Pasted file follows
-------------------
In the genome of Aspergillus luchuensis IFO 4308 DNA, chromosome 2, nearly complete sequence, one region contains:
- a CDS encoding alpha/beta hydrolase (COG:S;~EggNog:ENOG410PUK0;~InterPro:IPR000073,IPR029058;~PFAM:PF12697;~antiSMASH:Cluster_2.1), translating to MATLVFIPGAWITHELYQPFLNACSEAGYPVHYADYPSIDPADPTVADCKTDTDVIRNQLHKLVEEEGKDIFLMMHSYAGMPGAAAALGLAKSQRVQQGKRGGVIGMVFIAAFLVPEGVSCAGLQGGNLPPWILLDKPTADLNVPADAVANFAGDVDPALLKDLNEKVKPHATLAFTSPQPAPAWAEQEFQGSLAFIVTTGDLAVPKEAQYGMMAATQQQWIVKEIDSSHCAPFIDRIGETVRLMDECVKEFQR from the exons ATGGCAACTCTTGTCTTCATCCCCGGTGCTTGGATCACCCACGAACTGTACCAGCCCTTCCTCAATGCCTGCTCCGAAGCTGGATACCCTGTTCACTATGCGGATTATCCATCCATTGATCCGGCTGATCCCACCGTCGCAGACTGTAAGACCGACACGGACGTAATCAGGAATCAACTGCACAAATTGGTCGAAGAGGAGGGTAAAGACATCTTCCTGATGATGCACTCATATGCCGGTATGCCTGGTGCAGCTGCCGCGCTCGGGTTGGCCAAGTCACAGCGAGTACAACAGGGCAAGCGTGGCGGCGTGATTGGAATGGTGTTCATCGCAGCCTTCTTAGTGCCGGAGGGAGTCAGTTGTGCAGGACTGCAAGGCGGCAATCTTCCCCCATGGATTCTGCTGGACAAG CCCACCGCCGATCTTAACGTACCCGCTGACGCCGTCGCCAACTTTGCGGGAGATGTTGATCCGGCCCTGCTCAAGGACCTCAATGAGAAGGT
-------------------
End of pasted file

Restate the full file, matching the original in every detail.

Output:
In the genome of Aspergillus luchuensis IFO 4308 DNA, chromosome 2, nearly complete sequence, one region contains:
- a CDS encoding alpha/beta hydrolase (COG:S;~EggNog:ENOG410PUK0;~InterPro:IPR000073,IPR029058;~PFAM:PF12697;~antiSMASH:Cluster_2.1), translating to MATLVFIPGAWITHELYQPFLNACSEAGYPVHYADYPSIDPADPTVADCKTDTDVIRNQLHKLVEEEGKDIFLMMHSYAGMPGAAAALGLAKSQRVQQGKRGGVIGMVFIAAFLVPEGVSCAGLQGGNLPPWILLDKPTADLNVPADAVANFAGDVDPALLKDLNEKVKPHATLAFTSPQPAPAWAEQEFQGSLAFIVTTGDLAVPKEAQYGMMAATQQQWIVKEIDSSHCAPFIDRIGETVRLMDECVKEFQR from the exons ATGGCAACTCTTGTCTTCATCCCCGGTGCTTGGATCACCCACGAACTGTACCAGCCCTTCCTCAATGCCTGCTCCGAAGCTGGATACCCTGTTCACTATGCGGATTATCCATCCATTGATCCGGCTGATCCCACCGTCGCAGACTGTAAGACCGACACGGACGTAATCAGGAATCAACTGCACAAATTGGTCGAAGAGGAGGGTAAAGACATCTTCCTGATGATGCACTCATATGCCGGTATGCCTGGTGCAGCTGCCGCGCTCGGGTTGGCCAAGTCACAGCGAGTACAACAGGGCAAGCGTGGCGGCGTGATTGGAATGGTGTTCATCGCAGCCTTCTTAGTGCCGGAGGGAGTCAGTTGTGCAGGACTGCAAGGCGGCAATCTTCCCCCATGGATTCTGCTGGACAAG CCCACCGCCGATCTTAACGTACCCGCTGACGCCGTCGCCAACTTTGCGGGAGATGTTGATCCGGCCCTGCTCAAGGACCTCAATGAGAAGGT